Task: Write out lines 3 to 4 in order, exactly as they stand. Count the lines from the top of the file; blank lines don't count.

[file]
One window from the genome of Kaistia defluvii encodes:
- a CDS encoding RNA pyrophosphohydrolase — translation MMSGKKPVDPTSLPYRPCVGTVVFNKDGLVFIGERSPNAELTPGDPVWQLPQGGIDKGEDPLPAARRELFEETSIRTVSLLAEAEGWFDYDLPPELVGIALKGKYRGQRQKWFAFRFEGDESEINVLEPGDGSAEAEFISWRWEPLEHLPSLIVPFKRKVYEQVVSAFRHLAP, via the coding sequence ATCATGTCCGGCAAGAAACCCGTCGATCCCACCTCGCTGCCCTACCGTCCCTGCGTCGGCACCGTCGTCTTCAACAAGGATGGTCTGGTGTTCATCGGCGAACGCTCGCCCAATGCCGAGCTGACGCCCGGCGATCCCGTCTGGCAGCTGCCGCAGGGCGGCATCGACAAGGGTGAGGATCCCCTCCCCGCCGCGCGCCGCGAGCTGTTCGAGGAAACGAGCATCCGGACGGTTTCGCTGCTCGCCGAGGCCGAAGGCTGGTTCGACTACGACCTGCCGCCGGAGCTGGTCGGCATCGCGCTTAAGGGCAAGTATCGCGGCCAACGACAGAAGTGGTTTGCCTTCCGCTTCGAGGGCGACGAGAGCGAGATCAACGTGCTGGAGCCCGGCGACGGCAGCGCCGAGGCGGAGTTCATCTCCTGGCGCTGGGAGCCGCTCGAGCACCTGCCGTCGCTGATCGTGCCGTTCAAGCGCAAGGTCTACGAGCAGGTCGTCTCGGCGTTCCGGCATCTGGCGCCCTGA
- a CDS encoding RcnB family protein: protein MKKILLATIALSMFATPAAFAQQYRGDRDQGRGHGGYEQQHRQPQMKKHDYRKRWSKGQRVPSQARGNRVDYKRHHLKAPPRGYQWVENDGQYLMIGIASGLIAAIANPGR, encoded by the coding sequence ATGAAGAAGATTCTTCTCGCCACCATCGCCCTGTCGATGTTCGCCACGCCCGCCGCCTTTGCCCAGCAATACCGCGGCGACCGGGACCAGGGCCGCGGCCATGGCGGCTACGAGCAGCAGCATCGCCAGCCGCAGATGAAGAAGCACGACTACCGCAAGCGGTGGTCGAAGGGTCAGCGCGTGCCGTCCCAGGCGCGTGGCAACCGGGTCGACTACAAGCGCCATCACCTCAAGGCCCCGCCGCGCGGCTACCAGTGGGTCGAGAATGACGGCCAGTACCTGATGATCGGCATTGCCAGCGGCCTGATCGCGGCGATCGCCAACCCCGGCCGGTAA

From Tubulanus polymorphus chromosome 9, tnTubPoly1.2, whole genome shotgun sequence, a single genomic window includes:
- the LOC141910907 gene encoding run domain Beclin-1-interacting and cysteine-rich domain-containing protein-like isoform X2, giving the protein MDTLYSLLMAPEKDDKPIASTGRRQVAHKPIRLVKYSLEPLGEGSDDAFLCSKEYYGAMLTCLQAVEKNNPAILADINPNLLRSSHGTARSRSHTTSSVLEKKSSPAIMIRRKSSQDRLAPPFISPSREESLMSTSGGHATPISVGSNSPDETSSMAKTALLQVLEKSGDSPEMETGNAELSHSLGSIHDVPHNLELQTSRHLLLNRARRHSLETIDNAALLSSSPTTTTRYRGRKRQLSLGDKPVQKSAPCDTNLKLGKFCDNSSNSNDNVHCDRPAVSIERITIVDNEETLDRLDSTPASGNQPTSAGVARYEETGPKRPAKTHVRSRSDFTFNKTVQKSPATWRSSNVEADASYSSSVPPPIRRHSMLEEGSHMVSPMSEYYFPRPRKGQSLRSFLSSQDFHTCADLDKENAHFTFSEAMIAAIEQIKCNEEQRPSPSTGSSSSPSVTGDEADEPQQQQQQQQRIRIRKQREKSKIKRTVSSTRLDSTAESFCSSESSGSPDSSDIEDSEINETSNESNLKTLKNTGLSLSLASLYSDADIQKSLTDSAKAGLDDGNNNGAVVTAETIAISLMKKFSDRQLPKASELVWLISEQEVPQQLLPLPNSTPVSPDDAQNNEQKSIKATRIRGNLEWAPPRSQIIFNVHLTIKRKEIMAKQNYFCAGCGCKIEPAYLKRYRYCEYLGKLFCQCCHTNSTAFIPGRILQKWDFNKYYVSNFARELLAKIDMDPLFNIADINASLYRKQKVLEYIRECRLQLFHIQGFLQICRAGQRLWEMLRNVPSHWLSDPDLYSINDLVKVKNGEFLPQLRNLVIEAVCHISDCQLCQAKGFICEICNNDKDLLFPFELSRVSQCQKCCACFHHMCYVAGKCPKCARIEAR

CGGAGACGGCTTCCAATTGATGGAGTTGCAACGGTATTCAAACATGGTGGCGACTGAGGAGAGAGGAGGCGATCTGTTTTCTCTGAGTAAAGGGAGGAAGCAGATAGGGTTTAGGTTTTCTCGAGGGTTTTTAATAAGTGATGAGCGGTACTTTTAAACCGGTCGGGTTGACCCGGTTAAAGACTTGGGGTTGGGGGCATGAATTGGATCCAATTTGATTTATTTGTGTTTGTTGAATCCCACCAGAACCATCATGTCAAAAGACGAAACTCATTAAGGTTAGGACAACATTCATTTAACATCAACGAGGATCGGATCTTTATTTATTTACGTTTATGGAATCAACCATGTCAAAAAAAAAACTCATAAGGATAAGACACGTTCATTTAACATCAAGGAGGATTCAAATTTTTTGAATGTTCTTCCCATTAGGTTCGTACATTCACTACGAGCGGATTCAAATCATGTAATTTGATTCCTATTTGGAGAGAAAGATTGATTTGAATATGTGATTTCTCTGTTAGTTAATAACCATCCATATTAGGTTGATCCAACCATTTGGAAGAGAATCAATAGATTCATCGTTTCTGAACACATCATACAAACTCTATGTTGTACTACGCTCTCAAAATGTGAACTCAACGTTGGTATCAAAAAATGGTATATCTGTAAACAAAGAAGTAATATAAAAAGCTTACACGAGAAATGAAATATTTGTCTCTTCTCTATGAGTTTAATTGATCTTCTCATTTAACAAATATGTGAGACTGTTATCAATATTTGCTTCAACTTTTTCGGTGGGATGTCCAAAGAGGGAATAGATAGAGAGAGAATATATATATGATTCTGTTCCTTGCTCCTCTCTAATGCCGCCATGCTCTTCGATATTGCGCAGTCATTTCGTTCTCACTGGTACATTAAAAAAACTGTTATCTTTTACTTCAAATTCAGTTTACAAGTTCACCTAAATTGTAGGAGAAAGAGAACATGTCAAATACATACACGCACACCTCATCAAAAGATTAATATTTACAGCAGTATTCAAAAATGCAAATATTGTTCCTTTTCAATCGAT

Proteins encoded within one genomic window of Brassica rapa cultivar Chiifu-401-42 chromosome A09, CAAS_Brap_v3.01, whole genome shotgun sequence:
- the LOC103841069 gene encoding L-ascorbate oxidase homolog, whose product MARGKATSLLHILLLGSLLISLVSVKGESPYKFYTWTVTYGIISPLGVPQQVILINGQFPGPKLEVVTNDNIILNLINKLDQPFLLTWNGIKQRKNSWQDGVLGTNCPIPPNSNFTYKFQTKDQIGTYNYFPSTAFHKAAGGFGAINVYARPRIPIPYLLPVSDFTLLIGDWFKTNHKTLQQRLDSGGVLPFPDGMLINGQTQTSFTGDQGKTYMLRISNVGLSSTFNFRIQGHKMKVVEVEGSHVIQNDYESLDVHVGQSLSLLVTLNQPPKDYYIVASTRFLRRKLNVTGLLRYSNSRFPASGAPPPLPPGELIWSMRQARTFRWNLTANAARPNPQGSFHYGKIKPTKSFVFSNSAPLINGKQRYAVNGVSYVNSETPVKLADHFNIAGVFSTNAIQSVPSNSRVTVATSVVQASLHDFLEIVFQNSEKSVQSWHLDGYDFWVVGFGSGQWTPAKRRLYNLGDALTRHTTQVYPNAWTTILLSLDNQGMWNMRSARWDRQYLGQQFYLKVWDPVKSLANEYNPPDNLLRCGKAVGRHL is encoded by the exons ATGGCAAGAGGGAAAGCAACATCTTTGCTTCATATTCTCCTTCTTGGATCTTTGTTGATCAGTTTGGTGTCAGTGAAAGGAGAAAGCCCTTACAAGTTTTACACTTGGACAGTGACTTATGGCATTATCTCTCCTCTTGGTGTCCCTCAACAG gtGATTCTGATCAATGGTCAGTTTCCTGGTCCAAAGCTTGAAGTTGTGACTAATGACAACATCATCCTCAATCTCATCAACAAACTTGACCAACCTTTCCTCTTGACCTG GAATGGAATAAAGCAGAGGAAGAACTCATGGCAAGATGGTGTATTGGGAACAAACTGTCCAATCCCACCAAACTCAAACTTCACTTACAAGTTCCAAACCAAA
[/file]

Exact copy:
- a CDS encoding RcnB family protein: protein MKKILLATIALSMFATPAAFAQQYRGDRDQGRGHGGYEQQHRQPQMKKHDYRKRWSKGQRVPSQARGNRVDYKRHHLKAPPRGYQWVENDGQYLMIGIASGLIAAIANPGR, encoded by the coding sequence ATGAAGAAGATTCTTCTCGCCACCATCGCCCTGTCGATGTTCGCCACGCCCGCCGCCTTTGCCCAGCAATACCGCGGCGACCGGGACCAGGGCCGCGGCCATGGCGGCTACGAGCAGCAGCATCGCCAGCCGCAGATGAAGAAGCACGACTACCGCAAGCGGTGGTCGAAGGGTCAGCGCGTGCCGTCCCAGGCGCGTGGCAACCGGGTCGACTACAAGCGCCATCACCTCAAGGCCCCGCCGCGCGGCTACCAGTGGGTCGAGAATGACGGCCAGTACCTGATGATCGGCATTGCCAGCGGCCTGATCGCGGCGATCGCCAACCCCGGCCGGTAA

From Tubulanus polymorphus chromosome 9, tnTubPoly1.2, whole genome shotgun sequence, a single genomic window includes: